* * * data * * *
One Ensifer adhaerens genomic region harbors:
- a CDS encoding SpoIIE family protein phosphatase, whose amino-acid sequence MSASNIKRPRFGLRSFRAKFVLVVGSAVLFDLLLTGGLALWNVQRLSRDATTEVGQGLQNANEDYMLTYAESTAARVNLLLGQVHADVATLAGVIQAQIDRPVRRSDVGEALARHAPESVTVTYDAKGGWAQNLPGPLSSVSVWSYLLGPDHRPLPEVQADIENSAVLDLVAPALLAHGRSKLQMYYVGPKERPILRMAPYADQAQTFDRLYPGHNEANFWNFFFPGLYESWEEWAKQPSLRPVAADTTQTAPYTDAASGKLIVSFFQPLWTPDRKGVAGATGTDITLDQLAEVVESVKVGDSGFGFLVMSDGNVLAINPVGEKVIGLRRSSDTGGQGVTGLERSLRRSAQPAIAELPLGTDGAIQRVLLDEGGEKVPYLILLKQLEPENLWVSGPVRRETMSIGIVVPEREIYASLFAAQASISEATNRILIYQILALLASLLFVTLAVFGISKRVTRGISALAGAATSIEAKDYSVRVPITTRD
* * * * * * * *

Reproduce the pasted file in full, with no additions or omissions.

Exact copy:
One Ensifer adhaerens genomic region harbors:
- a CDS encoding SpoIIE family protein phosphatase, whose amino-acid sequence MSASNIKRPRFGLRSFRAKFVLVVGSAVLFDLLLTGGLALWNVQRLSRDATTEVGQGLQNANEDYMLTYAESTAARVNLLLGQVHADVATLAGVIQAQIDRPVRRSDVGEALARHAPESVTVTYDAKGGWAQNLPGPLSSVSVWSYLLGPDHRPLPEVQADIENSAVLDLVAPALLAHGRSKLQMYYVGPKERPILRMAPYADQAQTFDRLYPGHNEANFWNFFFPGLYESWEEWAKQPSLRPVAADTTQTAPYTDAASGKLIVSFFQPLWTPDRKGVAGATGTDITLDQLAEVVESVKVGDSGFGFLVMSDGNVLAINPVGEKVIGLRRSSDTGGQGVTGLERSLRRSAQPAIAELPLGTDGAIQRVLLDEGGEKVPYLILLKQLEPENLWVSGPVRRETMSIGIVVPEREIYASLFAAQASISEATNRILIYQILALLASLLFVTLAVFGISKRVTRGISALAGAATSIEAKDYSVRVPITTRD